It was a quiet year for Gampp's business, during which she decided she would focus some time on raising her son. She had kept in touch with Contardi and Mercer, the creators of SugarStars, and a genuine friendship had begun to develop between the women. In early 2014, the producers approached Gampp about developing another show, one that was less about drama and more about cakes, focusing exclusively on Gampp's ambitious work. They put together a pitch and approached different networks with their idea, but were repeatedly turned down; Gampp remembers being told she had "no personality." By late 2014, they had decided to forget about the television idea altogether and take their show to YouTube. How to Cake It launched on February 10, 2015 with a Fifty Shades of Cake recipe.

Gampp's videos are the opposite of high-stakes kitchen dramas, with the relaxing lull of an ASMR video. I often found myself putting them on before I go to sleep, soothed by Gampp's expertly smoothing of fondant edges, or the emphatic way she pronounces "chocolate." She is usually too focused on the process of making the cakes themselves to provide running narration, and so she is prompted by questions by Mercer (who can frequently be heard giggling off screen, and whose one recent on-camera appearance was marred by a unicorn onesie and creepy white mask). Gampp is reminiscent of a children’s entertainer in her pink kitchen, her chipperness scored by twinkling background music and cheeky sound effects. She’s unafraid to go for the corniest joke, once referring to a cake resembling a T-bone steak as "barbekewl," or go to great lengths to enhance the spectacle of the show. She brought in a snake handler in the episode where she made a boa constrictor cake to celebrate the launch of The Jungle Book (another Disney collab) and dressed as a zombie to dig into the aforementioned Walking Dead brain cake. 

Every cake she makes on video, she is making for the first time; there are no test runs. When I ask if anything ever goes wrong, she admits that there was one occasion where a cake took more time than anticipated and another day had to be added to the production schedule. But has anything really bad ever happened? I ask, thinking of shows with titles like Kitchen Nightmares. Have you ever been unable to finish a cake because it was too difficult? Gampp shakes her head. "I do run into problems that are natural, I always discuss them on the show because they absolutely exist in the world of food." A comment left by Gampp on one of her own videos says, "Mistakes happen and that's all a part of learning! :smiley emoji: So, to help me feel like I'm NOT alone, share your own cake horror stories BELOW!" There were 500 replies of people sharing their own stories, and 13,392 comments on the video overall. The mistake that she was embarrassed about in the video? She accidentally gave the pencil cake she was making eight sides instead of six.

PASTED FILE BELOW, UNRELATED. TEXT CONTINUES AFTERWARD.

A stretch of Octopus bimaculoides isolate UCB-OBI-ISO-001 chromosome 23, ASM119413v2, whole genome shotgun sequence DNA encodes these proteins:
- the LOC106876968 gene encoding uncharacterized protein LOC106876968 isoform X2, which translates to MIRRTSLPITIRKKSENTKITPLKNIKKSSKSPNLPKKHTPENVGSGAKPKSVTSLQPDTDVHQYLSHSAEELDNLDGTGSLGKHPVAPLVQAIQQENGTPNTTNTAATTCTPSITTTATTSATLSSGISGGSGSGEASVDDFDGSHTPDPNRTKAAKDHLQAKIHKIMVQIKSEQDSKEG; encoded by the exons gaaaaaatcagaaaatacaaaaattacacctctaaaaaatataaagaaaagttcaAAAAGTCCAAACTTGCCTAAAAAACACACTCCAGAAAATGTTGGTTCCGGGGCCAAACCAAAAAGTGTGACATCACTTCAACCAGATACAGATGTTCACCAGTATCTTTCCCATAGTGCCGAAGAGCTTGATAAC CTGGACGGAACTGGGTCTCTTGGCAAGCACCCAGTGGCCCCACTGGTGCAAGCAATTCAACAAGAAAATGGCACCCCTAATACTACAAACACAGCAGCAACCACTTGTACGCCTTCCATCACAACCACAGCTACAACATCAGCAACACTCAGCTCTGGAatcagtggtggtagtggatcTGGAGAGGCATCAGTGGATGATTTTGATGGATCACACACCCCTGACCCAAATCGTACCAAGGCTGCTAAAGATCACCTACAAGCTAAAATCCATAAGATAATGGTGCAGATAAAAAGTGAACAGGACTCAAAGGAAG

How to Cake It hit over a million subscribers in its first year. The offers started to roll in, including the one from the publisher that led to her cookbook, and interest from the very networks that had turned her down not long prior. Gampp has appeared as a guest judge on Cake Wars and Sugar Showdown. She's launched Camp Cake, a livestreaming workshop where users can pay to sign up to make a cake alongside her in real time. New products are regularly being added to the web store, and Gampp is especially excited to go to New York City on her book tour; most of her fans live in America.

But for her empire, her T-shirts, and media tie-ins, for Sir Squeeze-a-Lot and her book tour, Gampp doesn't have her sights set on world domination. Becoming a YouTube celebrity wasn't something she ever (or could have) dreamed of growing up; nobody becomes a professional cake decorator for the glamour of it all. "There was a girl I met at VidCon who was overcome," she tells me. "She said, 'I have a hard time fitting in at school, and I don't have a lot of friends, and you just made me so happy. I feel like you're my friend.' I just bawled." Her timer beeps again, and she excuses herself. It's time to check on her cakes.

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Anna Fitzpatrick is a Toronto-based writer. More of her work can be found on her website.

Yolanda Gampp's
How to Cake It "cakebook" is out now.